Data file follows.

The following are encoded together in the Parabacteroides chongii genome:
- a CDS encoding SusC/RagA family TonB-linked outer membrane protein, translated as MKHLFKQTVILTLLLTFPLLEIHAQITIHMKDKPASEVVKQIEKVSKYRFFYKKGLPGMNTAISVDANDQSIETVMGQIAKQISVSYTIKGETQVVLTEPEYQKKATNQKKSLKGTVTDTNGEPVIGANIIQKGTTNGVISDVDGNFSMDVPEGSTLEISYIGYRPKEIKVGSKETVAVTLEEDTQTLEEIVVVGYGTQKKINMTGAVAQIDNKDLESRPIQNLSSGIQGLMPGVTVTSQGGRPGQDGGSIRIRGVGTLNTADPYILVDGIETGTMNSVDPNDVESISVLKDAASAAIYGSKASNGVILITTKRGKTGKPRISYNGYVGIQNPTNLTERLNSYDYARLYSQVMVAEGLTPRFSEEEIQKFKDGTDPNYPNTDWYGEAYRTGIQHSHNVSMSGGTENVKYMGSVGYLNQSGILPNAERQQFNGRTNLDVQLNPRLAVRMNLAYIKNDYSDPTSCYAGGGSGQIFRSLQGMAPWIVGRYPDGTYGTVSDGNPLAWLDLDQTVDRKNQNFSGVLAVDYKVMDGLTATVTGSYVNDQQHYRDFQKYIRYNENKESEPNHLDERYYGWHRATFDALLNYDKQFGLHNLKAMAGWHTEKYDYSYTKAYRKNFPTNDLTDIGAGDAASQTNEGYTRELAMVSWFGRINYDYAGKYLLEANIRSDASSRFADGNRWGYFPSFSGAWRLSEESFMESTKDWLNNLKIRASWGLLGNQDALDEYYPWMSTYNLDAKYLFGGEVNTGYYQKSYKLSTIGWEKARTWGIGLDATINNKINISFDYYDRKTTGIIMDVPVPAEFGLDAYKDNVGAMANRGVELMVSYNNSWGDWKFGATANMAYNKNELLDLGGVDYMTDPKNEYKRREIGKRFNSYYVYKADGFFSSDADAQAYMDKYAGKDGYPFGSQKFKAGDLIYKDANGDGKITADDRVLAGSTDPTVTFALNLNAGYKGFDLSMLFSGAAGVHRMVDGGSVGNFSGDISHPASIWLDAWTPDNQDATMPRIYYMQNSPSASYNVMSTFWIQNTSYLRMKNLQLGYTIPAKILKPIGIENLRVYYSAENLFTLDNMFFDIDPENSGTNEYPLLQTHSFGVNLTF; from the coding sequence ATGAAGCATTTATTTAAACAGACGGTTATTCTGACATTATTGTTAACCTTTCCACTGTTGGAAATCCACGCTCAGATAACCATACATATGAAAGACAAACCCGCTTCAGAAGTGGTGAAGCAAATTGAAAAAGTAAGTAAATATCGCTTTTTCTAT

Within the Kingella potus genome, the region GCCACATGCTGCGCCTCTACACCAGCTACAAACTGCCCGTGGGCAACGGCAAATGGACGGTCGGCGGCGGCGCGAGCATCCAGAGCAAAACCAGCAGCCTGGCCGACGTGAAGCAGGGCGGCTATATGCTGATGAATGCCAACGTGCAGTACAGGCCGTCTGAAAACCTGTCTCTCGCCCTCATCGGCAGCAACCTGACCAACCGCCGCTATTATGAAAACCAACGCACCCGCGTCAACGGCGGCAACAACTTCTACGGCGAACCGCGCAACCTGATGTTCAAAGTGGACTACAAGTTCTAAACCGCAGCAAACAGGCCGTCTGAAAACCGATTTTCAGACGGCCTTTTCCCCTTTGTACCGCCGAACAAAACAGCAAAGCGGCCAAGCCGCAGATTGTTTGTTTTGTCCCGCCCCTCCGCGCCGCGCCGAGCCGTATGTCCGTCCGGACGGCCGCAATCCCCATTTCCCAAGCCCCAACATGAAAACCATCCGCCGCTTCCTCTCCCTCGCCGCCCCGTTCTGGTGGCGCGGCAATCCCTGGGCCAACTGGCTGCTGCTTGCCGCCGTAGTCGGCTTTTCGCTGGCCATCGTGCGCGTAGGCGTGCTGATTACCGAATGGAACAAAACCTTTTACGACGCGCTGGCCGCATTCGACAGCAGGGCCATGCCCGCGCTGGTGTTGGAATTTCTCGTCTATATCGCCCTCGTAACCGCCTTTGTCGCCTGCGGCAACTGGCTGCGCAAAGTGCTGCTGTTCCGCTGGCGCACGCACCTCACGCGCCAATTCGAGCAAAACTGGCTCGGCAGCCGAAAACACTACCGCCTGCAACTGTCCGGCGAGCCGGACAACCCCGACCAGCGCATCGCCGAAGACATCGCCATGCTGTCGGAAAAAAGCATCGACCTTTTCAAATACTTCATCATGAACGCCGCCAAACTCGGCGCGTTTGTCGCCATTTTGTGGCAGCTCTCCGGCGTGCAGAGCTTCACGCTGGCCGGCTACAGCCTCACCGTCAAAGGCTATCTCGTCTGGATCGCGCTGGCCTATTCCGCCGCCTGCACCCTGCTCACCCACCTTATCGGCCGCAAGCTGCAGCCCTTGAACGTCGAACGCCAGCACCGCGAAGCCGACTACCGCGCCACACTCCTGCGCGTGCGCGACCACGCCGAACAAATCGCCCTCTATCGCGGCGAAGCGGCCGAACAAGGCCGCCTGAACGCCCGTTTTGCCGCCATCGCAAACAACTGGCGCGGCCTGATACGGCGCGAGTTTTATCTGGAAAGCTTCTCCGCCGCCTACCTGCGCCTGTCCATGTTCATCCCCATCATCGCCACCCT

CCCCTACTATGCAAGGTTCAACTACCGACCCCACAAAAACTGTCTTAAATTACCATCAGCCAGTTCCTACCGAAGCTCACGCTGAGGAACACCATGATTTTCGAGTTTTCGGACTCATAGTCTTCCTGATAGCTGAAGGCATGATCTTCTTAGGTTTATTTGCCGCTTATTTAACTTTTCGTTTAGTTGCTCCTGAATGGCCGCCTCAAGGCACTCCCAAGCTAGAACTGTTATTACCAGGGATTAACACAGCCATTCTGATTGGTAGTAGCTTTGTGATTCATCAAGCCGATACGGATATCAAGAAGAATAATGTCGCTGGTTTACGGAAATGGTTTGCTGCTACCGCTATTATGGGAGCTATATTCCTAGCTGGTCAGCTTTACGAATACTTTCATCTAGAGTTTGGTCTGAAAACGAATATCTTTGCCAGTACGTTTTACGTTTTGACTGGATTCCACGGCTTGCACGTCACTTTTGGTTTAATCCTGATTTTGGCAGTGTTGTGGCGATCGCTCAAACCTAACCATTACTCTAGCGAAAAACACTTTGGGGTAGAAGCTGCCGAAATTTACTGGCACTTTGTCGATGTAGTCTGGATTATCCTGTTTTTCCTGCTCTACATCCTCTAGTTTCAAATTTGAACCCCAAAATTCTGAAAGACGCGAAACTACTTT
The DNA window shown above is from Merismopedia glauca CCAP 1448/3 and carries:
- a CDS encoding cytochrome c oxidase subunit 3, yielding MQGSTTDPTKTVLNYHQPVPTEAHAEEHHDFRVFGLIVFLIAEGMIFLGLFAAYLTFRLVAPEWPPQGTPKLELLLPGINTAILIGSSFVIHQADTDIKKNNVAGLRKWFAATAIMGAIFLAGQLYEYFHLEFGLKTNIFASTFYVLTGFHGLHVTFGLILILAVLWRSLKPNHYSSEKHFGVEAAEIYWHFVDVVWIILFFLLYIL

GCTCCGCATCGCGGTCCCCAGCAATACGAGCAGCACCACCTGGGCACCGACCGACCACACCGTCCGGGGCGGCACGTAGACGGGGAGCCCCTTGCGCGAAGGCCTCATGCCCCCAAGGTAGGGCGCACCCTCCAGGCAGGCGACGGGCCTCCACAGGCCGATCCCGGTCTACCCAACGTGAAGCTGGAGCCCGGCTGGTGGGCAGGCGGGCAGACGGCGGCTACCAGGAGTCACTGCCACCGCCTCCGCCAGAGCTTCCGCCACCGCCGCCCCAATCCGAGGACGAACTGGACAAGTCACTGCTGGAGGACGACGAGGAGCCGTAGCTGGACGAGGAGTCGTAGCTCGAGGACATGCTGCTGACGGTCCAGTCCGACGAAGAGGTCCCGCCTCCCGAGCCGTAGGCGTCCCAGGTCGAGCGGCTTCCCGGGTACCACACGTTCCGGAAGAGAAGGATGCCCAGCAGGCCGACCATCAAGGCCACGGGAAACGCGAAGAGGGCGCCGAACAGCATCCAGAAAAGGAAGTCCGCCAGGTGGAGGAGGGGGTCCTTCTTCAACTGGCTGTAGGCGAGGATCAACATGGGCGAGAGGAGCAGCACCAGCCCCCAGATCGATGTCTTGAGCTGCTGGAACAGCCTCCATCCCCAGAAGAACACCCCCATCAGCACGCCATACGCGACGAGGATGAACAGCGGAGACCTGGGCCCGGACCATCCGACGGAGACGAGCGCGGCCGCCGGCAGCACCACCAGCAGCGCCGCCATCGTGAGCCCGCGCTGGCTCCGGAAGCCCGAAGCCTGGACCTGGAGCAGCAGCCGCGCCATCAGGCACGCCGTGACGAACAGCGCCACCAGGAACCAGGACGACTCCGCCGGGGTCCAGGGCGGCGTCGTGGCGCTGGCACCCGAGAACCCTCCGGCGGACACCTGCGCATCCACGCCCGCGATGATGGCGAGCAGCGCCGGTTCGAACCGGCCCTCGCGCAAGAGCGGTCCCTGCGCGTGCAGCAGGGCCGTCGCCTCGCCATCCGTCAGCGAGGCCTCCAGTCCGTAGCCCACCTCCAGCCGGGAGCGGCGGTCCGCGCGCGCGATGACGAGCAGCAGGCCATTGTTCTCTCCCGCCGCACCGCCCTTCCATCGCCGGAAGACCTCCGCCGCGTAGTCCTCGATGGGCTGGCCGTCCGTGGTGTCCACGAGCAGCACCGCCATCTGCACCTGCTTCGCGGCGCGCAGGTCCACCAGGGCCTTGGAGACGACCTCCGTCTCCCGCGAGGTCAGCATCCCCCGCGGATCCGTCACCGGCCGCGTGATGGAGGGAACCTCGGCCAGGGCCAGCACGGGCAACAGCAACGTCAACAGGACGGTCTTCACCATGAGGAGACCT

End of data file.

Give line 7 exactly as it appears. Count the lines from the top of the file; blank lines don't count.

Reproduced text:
GCTCCGCATCGCGGTCCCCAGCAATACGAGCAGCACCACCTGGGCACCGACCGACCACACCGTCCGGGGCGGCACGTAGACGGGGAGCCCCTTGCGCGAAGGCCTCATGCCCCCAAGGTAGGGCGCACCCTCCAGGCAGGCGACGGGCCTCCACAGGCCGATCCCGGTCTACCCAACGTGAAGCTGGAGCCCGGCTGGTGGGCAGGCGGGCAGACGGCGGCTACCAGGAGTCACTGCCACCGCCTCCGCCAGAGCTTCCGCCACCGCCGCCCCAATCCGAGGACGAACTGGACAAGTCACTGCTGGAGGACGACGAGGAGCCGTAGCTGGACGAGGAGTCGTAGCTCGAGGACATGCTGCTGACGGTCCAGTCCGACGAAGAGGTCCCGCCTCCCGAGCCGTAGGCGTCCCAGGTCGAGCGGCTTCCCGGGTACCACACGTTCCGGAAGAGAAGGATGCCCAGCAGGCCGACCATCAAGGCCACGGGAAACGCGAAGAGGGCGCCGAACAGCATCCAGAAAAGGAAGTCCGCCAGGTGGAGGAGGGGGTCCTTCTTCAACTGGCTGTAGGCGAGGATCAACATGGGCGAGAGGAGCAGCACCAGCCCCCAGATCGATGTCTTGAGCTGCTGGAACAGCCTCCATCCCCAGAAGAACACCCCCATCAGCACGCCATACGCGACGAGGATGAACAGCGGAGACCTGGGCCCGGACCATCCGACGGAGACGAGCGCGGCCGCCGGCAGCACCACCAGCAGCGCCGCCATCGTGAGCCCGCGCTGGCTCCGGAAGCCCGAAGCCTGGACCTGGAGCAGCAGCCGCGCCATCAGGCACGCCGTGACGAACAGCGCCACCAGGAACCAGGACGACTCCGCCGGGGTCCAGGGCGGCGTCGTGGCGCTGGCACCCGAGAACCCTCCGGCGGACACCTGCGCATCCACGCCCGCGATGATGGCGAGCAGCGCCGGTTCGAACCGGCCCTCGCGCAAGAGCGGTCCCTGCGCGTGCAGCAGGGCCGTCGCCTCGCCATCCGTCAGCGAGGCCTCCAGTCCGTAGCCCACCTCCAGCCGGGAGCGGCGGTCCGCGCGCGCGATGACGAGCAGCAGGCCATTGTTCTCTCCCGCCGCACCGCCCTTCCATCGCCGGAAGACCTCCGCCGCGTAGTCCTCGATGGGCTGGCCGTCCGTGGTGTCCACGAGCAGCACCGCCATCTGCACCTGCTTCGCGGCGCGCAGGTCCACCAGGGCCTTGGAGACGACCTCCGTCTCCCGCGAGGTCAGCATCCCCCGCGGATCCGTCACCGGCCGCGTGATGGAGGGAACCTCGGCCAGGGCCAGCACGGGCAACAGCAACGTCAACAGGACGGTCTTCACCATGAGGAGACCT